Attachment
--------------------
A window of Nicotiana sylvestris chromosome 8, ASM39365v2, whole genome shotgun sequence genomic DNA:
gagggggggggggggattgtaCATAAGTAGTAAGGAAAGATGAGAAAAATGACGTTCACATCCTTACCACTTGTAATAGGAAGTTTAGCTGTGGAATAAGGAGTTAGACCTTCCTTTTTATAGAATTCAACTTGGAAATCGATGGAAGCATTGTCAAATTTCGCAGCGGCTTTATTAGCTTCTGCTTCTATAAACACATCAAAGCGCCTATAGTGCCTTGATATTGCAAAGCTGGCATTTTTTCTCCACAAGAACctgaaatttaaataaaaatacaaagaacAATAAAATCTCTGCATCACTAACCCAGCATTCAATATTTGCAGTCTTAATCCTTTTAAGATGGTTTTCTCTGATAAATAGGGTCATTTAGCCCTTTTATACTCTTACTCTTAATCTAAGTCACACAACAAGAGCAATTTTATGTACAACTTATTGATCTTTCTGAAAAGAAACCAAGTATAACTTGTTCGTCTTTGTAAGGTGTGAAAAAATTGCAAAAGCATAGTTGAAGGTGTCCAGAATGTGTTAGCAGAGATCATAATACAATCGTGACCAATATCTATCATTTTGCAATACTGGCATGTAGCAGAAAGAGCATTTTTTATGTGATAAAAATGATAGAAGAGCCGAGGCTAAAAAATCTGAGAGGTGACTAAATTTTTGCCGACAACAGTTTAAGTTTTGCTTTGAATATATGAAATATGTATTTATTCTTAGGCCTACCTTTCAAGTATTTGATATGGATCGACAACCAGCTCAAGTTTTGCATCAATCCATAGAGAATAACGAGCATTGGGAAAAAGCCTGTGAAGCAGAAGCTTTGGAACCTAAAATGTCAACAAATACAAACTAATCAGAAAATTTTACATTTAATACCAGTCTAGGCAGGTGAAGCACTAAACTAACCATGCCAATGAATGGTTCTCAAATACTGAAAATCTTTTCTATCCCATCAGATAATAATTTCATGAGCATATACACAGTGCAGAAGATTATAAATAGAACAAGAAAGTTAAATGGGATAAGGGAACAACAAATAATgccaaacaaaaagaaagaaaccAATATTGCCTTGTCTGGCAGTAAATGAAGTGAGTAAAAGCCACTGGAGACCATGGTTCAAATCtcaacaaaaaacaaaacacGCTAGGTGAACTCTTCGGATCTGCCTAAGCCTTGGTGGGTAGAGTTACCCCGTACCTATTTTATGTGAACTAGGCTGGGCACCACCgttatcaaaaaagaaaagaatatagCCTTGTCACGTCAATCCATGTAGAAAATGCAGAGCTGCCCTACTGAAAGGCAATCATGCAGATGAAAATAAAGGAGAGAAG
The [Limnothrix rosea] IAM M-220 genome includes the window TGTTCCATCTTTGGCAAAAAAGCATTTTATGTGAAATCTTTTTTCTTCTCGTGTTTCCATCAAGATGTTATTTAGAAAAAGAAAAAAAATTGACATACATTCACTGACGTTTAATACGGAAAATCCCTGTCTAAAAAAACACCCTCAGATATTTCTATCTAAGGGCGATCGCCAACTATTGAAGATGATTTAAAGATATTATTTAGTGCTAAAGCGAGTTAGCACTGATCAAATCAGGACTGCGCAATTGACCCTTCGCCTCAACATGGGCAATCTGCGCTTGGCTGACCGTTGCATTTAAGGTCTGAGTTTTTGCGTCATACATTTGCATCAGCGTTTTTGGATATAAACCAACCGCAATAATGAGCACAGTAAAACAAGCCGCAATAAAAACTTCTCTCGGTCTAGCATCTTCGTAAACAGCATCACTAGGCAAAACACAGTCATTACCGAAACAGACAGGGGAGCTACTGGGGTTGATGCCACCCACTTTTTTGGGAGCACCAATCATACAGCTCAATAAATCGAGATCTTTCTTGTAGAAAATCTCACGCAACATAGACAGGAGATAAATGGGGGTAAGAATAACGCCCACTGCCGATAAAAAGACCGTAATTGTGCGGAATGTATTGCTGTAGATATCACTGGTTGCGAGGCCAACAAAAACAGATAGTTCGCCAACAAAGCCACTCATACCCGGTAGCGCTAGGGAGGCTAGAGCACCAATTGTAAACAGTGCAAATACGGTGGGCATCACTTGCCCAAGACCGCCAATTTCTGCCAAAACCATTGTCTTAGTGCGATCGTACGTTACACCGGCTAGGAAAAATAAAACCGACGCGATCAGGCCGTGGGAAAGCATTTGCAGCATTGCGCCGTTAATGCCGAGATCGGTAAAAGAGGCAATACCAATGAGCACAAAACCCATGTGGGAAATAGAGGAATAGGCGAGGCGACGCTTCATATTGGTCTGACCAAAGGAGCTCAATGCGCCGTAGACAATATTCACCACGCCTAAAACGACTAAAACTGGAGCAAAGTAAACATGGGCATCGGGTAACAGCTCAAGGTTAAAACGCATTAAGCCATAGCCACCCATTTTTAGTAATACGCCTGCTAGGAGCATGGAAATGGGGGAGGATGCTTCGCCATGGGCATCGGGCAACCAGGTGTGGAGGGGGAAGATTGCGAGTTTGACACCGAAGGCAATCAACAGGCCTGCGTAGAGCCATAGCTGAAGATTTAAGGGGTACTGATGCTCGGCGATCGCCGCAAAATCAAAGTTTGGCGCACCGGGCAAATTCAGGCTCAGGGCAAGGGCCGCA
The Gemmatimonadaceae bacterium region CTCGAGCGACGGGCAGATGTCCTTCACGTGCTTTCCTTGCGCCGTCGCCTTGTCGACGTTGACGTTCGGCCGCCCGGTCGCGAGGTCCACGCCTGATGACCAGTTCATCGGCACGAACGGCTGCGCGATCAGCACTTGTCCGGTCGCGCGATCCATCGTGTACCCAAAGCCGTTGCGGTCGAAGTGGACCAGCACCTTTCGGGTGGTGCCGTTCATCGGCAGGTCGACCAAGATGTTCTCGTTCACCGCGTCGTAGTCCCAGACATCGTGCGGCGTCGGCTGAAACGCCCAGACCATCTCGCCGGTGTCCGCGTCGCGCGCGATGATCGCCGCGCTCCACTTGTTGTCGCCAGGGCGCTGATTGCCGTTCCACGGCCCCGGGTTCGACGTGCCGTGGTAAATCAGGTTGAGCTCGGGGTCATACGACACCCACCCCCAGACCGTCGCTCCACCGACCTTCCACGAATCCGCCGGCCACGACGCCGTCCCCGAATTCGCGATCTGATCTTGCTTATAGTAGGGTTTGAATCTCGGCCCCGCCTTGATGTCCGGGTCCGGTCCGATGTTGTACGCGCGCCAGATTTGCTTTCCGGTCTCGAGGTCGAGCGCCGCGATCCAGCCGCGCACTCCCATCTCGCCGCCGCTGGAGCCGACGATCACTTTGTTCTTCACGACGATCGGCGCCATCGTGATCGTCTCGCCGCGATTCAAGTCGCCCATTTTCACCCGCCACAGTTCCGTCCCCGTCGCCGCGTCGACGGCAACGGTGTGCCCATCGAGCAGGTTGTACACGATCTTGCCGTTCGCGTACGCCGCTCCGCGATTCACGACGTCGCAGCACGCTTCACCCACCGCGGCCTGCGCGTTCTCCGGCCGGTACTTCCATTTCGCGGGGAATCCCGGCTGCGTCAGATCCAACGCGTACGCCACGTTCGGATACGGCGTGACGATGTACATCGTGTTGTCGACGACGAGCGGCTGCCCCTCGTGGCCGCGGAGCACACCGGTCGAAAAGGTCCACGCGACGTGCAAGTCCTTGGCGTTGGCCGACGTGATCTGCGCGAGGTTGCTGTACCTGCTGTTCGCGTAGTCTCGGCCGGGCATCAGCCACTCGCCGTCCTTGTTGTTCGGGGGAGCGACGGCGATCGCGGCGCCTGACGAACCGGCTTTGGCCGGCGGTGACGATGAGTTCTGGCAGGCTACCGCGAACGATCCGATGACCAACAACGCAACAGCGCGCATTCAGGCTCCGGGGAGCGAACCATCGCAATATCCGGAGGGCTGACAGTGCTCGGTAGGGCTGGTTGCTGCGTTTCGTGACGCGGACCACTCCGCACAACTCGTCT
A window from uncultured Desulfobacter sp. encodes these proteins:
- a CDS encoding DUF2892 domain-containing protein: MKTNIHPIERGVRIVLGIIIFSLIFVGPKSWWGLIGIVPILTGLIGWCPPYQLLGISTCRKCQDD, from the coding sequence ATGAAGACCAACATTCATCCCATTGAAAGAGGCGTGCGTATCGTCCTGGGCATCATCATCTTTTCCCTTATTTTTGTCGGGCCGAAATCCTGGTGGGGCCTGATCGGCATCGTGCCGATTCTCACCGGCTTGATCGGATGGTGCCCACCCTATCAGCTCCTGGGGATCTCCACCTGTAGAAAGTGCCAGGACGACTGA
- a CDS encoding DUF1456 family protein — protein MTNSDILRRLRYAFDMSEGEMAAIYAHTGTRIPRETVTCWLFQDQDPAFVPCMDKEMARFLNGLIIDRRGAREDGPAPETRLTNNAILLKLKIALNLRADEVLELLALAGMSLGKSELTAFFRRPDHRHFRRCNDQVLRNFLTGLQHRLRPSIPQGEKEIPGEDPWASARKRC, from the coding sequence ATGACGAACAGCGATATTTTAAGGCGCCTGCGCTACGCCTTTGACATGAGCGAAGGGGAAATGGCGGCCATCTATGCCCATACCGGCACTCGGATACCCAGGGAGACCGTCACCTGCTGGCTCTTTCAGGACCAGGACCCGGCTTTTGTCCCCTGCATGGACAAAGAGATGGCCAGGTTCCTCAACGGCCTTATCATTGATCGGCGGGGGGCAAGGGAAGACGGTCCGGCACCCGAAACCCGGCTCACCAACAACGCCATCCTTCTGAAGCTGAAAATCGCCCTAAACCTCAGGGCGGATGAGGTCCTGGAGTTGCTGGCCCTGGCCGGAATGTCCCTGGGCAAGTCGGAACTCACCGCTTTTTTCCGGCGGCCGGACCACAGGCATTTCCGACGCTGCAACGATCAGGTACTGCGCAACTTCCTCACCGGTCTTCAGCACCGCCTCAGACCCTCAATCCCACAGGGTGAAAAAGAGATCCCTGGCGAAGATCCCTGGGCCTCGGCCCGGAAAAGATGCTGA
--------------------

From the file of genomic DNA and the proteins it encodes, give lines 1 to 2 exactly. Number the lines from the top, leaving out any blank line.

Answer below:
A window of Nicotiana sylvestris chromosome 8, ASM39365v2, whole genome shotgun sequence genomic DNA:
gagggggggggggggattgtaCATAAGTAGTAAGGAAAGATGAGAAAAATGACGTTCACATCCTTACCACTTGTAATAGGAAGTTTAGCTGTGGAATAAGGAGTTAGACCTTCCTTTTTATAGAATTCAACTTGGAAATCGATGGAAGCATTGTCAAATTTCGCAGCGGCTTTATTAGCTTCTGCTTCTATAAACACATCAAAGCGCCTATAGTGCCTTGATATTGCAAAGCTGGCATTTTTTCTCCACAAGAACctgaaatttaaataaaaatacaaagaacAATAAAATCTCTGCATCACTAACCCAGCATTCAATATTTGCAGTCTTAATCCTTTTAAGATGGTTTTCTCTGATAAATAGGGTCATTTAGCCCTTTTATACTCTTACTCTTAATCTAAGTCACACAACAAGAGCAATTTTATGTACAACTTATTGATCTTTCTGAAAAGAAACCAAGTATAACTTGTTCGTCTTTGTAAGGTGTGAAAAAATTGCAAAAGCATAGTTGAAGGTGTCCAGAATGTGTTAGCAGAGATCATAATACAATCGTGACCAATATCTATCATTTTGCAATACTGGCATGTAGCAGAAAGAGCATTTTTTATGTGATAAAAATGATAGAAGAGCCGAGGCTAAAAAATCTGAGAGGTGACTAAATTTTTGCCGACAACAGTTTAAGTTTTGCTTTGAATATATGAAATATGTATTTATTCTTAGGCCTACCTTTCAAGTATTTGATATGGATCGACAACCAGCTCAAGTTTTGCATCAATCCATAGAGAATAACGAGCATTGGGAAAAAGCCTGTGAAGCAGAAGCTTTGGAACCTAAAATGTCAACAAATACAAACTAATCAGAAAATTTTACATTTAATACCAGTCTAGGCAGGTGAAGCACTAAACTAACCATGCCAATGAATGGTTCTCAAATACTGAAAATCTTTTCTATCCCATCAGATAATAATTTCATGAGCATATACACAGTGCAGAAGATTATAAATAGAACAAGAAAGTTAAATGGGATAAGGGAACAACAAATAATgccaaacaaaaagaaagaaaccAATATTGCCTTGTCTGGCAGTAAATGAAGTGAGTAAAAGCCACTGGAGACCATGGTTCAAATCtcaacaaaaaacaaaacacGCTAGGTGAACTCTTCGGATCTGCCTAAGCCTTGGTGGGTAGAGTTACCCCGTACCTATTTTATGTGAACTAGGCTGGGCACCACCgttatcaaaaaagaaaagaatatagCCTTGTCACGTCAATCCATGTAGAAAATGCAGAGCTGCCCTACTGAAAGGCAATCATGCAGATGAAAATAAAGGAGAGAAG